Tuberculosis deaths fall in Europe


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* Cases of HIV-TB co-infections buck trend with increases
    * Experts say efforts must focus on high-risk groups
    * Drug-resistant TB strains also pose threat

    LONDON, March 20 (Reuters) - The number of people developing
and dying from tuberculosis (TB) is falling in Europe, but among
the most vulnerable - including migrants, prisoners and people
who are HIV positive - there have been worrying increases, data
showed on Monday.
    Figures from the European Centre for Disease Prevention and
Control (ECDC) and the Europe regional office of the World
Health Organization (WHO) showed new TB cases and deaths in the
53 countries of the WHO's European region fell each year by 4.3
and 8.5 percent respectively between 2011 and 2015.
    But new co-infections with TB and HIV together increased by
40 percent from 2011 to 2015, showing that efforts to control
the disease need to be far more focused on high risk groups.
    "The general downward trend in reported TB cases is
encouraging," the ECDC's acting director, Andrea Ammon, said in
a statement. "But some groups are not benefiting from this trend
and we need to target our efforts better if we want to end the
TB epidemic."
    She said providing testing to all TB patients for HIV, and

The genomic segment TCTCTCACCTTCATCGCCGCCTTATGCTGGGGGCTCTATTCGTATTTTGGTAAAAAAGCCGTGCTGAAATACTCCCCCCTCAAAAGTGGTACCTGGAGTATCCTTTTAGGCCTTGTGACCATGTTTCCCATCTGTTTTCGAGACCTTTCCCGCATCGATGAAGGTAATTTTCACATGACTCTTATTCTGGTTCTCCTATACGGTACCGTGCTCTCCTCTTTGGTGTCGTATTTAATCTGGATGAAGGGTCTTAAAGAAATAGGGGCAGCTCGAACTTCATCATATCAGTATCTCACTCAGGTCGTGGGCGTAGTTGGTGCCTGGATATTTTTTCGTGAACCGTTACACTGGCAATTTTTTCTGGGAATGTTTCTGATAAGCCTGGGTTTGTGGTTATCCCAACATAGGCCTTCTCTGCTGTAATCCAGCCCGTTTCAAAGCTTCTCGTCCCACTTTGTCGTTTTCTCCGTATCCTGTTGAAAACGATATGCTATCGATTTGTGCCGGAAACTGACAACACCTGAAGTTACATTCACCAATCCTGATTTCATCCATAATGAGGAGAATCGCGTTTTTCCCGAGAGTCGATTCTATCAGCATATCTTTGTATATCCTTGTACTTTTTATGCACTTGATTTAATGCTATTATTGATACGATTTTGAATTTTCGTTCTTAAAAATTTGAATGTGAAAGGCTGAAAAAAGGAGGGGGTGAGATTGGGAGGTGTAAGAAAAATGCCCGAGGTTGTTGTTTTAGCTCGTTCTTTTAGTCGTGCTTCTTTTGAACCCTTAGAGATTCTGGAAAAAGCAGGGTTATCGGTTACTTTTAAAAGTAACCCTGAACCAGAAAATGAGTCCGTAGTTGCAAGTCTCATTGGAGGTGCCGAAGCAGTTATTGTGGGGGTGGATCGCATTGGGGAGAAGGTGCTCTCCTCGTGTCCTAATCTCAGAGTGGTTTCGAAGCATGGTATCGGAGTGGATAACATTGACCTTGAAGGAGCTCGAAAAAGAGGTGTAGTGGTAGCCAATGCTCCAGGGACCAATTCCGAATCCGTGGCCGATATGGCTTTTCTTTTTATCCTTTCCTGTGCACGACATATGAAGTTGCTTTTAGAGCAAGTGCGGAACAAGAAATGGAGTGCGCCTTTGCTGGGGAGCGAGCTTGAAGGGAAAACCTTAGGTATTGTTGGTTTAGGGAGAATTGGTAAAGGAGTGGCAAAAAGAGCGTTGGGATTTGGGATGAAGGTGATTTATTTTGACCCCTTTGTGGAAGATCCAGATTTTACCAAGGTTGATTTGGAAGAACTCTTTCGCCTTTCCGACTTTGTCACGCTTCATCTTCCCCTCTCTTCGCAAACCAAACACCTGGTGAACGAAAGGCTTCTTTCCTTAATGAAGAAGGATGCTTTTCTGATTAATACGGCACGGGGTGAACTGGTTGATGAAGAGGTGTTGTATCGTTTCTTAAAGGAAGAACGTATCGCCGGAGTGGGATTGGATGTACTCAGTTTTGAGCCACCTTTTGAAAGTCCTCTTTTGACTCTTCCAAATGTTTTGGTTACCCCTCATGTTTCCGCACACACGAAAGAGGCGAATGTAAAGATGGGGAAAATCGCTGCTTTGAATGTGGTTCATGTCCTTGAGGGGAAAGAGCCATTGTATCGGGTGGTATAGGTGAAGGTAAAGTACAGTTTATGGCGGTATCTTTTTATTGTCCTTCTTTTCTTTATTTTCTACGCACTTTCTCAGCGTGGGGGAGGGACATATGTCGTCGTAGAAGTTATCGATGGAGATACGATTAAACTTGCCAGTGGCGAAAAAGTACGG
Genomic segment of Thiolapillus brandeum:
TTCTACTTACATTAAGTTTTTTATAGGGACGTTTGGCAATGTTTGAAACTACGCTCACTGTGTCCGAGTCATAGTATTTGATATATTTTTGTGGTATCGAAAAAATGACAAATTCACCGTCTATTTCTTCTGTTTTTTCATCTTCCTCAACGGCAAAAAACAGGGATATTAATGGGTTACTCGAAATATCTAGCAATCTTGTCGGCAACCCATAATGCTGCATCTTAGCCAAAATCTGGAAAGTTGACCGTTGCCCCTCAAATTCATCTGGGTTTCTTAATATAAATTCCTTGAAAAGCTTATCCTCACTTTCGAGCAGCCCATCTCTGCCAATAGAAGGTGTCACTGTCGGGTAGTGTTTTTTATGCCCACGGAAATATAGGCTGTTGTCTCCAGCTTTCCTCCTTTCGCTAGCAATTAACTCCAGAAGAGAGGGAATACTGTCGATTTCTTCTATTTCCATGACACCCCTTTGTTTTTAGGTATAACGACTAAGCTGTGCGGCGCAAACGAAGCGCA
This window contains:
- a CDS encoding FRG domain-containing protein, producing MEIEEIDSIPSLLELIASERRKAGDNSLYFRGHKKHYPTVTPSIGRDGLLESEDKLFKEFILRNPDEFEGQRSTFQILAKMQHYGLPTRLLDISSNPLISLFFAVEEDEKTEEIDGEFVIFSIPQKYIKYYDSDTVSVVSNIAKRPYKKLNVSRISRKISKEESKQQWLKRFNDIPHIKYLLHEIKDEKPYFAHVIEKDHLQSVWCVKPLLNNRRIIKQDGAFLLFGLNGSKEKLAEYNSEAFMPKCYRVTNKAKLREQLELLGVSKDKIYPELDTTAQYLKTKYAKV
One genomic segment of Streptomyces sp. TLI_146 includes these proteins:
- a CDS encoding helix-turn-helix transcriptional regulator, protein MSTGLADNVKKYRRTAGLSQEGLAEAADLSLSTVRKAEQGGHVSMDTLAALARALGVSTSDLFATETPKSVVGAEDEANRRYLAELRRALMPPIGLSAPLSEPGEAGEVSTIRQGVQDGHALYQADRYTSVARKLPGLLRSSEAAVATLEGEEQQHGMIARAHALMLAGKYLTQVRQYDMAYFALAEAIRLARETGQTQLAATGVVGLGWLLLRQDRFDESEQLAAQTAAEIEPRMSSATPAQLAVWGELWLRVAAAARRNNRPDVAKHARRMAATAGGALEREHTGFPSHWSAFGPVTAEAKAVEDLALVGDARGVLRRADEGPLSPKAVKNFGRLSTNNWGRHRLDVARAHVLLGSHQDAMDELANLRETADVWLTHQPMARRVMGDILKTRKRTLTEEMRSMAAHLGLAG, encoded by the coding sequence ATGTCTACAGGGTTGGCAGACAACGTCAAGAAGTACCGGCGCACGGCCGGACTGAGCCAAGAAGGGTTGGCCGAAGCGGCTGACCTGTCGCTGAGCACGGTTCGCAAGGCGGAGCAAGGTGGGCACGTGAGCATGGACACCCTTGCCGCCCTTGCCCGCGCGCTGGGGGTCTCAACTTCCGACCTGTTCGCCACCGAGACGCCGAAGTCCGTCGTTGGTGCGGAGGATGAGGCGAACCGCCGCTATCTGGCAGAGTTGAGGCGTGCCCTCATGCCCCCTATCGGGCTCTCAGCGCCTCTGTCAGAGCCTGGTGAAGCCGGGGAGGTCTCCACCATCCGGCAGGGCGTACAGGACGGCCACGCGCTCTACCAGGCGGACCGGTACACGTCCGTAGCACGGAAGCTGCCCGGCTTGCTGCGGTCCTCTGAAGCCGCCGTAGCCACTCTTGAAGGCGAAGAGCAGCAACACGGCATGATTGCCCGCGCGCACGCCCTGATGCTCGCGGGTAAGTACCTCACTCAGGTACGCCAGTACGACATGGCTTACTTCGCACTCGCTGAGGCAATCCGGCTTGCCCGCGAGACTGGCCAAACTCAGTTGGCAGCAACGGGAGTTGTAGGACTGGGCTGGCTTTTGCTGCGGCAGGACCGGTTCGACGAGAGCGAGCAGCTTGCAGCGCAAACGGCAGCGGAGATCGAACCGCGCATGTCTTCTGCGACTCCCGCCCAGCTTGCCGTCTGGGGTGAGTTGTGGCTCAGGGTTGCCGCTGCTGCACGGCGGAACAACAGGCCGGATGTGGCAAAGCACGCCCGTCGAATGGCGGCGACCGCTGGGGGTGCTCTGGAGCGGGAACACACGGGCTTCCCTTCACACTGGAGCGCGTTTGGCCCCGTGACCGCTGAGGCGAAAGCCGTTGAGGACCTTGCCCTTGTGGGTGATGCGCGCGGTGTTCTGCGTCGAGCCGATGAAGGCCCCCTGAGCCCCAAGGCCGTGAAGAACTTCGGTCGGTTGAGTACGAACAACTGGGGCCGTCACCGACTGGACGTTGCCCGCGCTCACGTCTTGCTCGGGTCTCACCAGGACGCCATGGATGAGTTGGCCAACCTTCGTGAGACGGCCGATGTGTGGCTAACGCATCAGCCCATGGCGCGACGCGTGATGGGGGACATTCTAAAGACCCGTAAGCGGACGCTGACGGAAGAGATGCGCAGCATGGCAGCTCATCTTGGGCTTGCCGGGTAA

vice versa, followed by counselling and rapid treatment, could
reverse the negative co-infection trend.
    Global figures released last year by the WHO showed that in
2015, some 1.8 million people died from TB. Of them, 400,000
were co-infected with the human immunodeficiency virus (HIV)
that causes AIDS. [nL8N1CH5CQ]
    People with HIV are more vulnerable to TB because their
immune systems are weakened. Experts estimate the risk of
developing TB is between 26 and 31 times greater in HIV patients
than in HIV negative people.
    Zsuzsanna Jakab, the WHO's European regional director, said
the flare-up of TB/HIV co-infections, coupled with persistently
high rates of drug-resistant TB, were a serious threat to
international efforts to control the disease.

 (Reporting by Kate Kelland; Editing by Julia Glover)
 ((kate.kelland@thomsonreuters.com; +44)(0)(207 542 0823;
Reuters Messaging: www.twitter.com/kkelland))

Keywords: HEALTH EUROPE/TUBERCULOSIS (PIX)



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